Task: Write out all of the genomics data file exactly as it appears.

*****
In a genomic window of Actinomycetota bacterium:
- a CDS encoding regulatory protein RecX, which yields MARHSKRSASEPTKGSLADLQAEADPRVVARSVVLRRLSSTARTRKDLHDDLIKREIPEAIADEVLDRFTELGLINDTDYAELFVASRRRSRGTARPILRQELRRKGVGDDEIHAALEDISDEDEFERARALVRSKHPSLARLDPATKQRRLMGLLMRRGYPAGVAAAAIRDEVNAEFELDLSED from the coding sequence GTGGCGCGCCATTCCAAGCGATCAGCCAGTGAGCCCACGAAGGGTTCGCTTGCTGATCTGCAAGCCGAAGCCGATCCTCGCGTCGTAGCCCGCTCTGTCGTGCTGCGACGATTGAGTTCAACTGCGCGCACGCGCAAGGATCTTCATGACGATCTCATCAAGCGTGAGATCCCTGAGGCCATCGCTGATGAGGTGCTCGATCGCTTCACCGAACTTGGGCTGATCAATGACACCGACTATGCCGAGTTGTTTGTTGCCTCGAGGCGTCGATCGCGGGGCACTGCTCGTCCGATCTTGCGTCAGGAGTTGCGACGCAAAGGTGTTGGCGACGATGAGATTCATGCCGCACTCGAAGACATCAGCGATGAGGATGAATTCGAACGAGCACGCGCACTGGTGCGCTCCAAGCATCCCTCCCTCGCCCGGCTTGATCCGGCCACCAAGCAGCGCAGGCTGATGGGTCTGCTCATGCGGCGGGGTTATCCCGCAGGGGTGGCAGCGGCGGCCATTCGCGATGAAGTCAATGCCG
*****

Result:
In a genomic window of Actinomycetota bacterium:
- a CDS encoding regulatory protein RecX, which yields MARHSKRSASEPTKGSLADLQAEADPRVVARSVVLRRLSSTARTRKDLHDDLIKREIPEAIADEVLDRFTELGLINDTDYAELFVASRRRSRGTARPILRQELRRKGVGDDEIHAALEDISDEDEFERARALVRSKHPSLARLDPATKQRRLMGLLMRRGYPAGVAAAAIRDEVNAEFELDLSED from the coding sequence GTGGCGCGCCATTCCAAGCGATCAGCCAGTGAGCCCACGAAGGGTTCGCTTGCTGATCTGCAAGCCGAAGCCGATCCTCGCGTCGTAGCCCGCTCTGTCGTGCTGCGACGATTGAGTTCAACTGCGCGCACGCGCAAGGATCTTCATGACGATCTCATCAAGCGTGAGATCCCTGAGGCCATCGCTGATGAGGTGCTCGATCGCTTCACCGAACTTGGGCTGATCAATGACACCGACTATGCCGAGTTGTTTGTTGCCTCGAGGCGTCGATCGCGGGGCACTGCTCGTCCGATCTTGCGTCAGGAGTTGCGACGCAAAGGTGTTGGCGACGATGAGATTCATGCCGCACTCGAAGACATCAGCGATGAGGATGAATTCGAACGAGCACGCGCACTGGTGCGCTCCAAGCATCCCTCCCTCGCCCGGCTTGATCCGGCCACCAAGCAGCGCAGGCTGATGGGTCTGCTCATGCGGCGGGGTTATCCCGCAGGGGTGGCAGCGGCGGCCATTCGCGATGAAGTCAATGCCG